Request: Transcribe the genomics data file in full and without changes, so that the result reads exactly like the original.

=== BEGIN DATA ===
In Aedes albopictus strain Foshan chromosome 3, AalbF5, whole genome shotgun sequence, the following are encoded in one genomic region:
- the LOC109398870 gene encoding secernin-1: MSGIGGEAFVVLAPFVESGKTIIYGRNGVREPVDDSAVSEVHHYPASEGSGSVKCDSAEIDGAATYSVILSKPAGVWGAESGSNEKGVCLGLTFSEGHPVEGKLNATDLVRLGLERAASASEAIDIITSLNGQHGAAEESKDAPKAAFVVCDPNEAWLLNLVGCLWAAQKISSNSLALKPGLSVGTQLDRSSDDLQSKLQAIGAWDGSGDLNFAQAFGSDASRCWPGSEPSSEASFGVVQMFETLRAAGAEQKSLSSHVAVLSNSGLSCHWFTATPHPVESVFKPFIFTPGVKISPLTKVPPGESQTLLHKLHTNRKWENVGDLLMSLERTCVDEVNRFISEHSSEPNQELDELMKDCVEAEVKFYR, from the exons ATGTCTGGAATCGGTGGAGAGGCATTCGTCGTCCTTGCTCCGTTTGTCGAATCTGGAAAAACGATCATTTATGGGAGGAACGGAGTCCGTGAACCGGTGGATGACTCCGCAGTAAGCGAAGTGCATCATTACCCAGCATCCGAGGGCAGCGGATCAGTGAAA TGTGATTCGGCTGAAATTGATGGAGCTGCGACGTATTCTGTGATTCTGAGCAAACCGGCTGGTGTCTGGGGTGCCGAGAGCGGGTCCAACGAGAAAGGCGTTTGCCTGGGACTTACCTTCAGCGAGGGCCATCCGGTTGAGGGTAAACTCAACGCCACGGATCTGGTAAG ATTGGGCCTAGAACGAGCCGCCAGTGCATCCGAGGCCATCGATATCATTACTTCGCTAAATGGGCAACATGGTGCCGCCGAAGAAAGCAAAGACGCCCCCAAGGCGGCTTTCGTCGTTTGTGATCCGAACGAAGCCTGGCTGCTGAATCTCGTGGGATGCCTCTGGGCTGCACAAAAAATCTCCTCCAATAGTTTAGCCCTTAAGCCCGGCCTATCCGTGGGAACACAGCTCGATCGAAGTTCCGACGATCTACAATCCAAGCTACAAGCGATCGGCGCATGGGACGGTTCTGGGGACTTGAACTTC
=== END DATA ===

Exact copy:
In Aedes albopictus strain Foshan chromosome 3, AalbF5, whole genome shotgun sequence, the following are encoded in one genomic region:
- the LOC109398870 gene encoding secernin-1: MSGIGGEAFVVLAPFVESGKTIIYGRNGVREPVDDSAVSEVHHYPASEGSGSVKCDSAEIDGAATYSVILSKPAGVWGAESGSNEKGVCLGLTFSEGHPVEGKLNATDLVRLGLERAASASEAIDIITSLNGQHGAAEESKDAPKAAFVVCDPNEAWLLNLVGCLWAAQKISSNSLALKPGLSVGTQLDRSSDDLQSKLQAIGAWDGSGDLNFAQAFGSDASRCWPGSEPSSEASFGVVQMFETLRAAGAEQKSLSSHVAVLSNSGLSCHWFTATPHPVESVFKPFIFTPGVKISPLTKVPPGESQTLLHKLHTNRKWENVGDLLMSLERTCVDEVNRFISEHSSEPNQELDELMKDCVEAEVKFYR, from the exons ATGTCTGGAATCGGTGGAGAGGCATTCGTCGTCCTTGCTCCGTTTGTCGAATCTGGAAAAACGATCATTTATGGGAGGAACGGAGTCCGTGAACCGGTGGATGACTCCGCAGTAAGCGAAGTGCATCATTACCCAGCATCCGAGGGCAGCGGATCAGTGAAA TGTGATTCGGCTGAAATTGATGGAGCTGCGACGTATTCTGTGATTCTGAGCAAACCGGCTGGTGTCTGGGGTGCCGAGAGCGGGTCCAACGAGAAAGGCGTTTGCCTGGGACTTACCTTCAGCGAGGGCCATCCGGTTGAGGGTAAACTCAACGCCACGGATCTGGTAAG ATTGGGCCTAGAACGAGCCGCCAGTGCATCCGAGGCCATCGATATCATTACTTCGCTAAATGGGCAACATGGTGCCGCCGAAGAAAGCAAAGACGCCCCCAAGGCGGCTTTCGTCGTTTGTGATCCGAACGAAGCCTGGCTGCTGAATCTCGTGGGATGCCTCTGGGCTGCACAAAAAATCTCCTCCAATAGTTTAGCCCTTAAGCCCGGCCTATCCGTGGGAACACAGCTCGATCGAAGTTCCGACGATCTACAATCCAAGCTACAAGCGATCGGCGCATGGGACGGTTCTGGGGACTTGAACTTC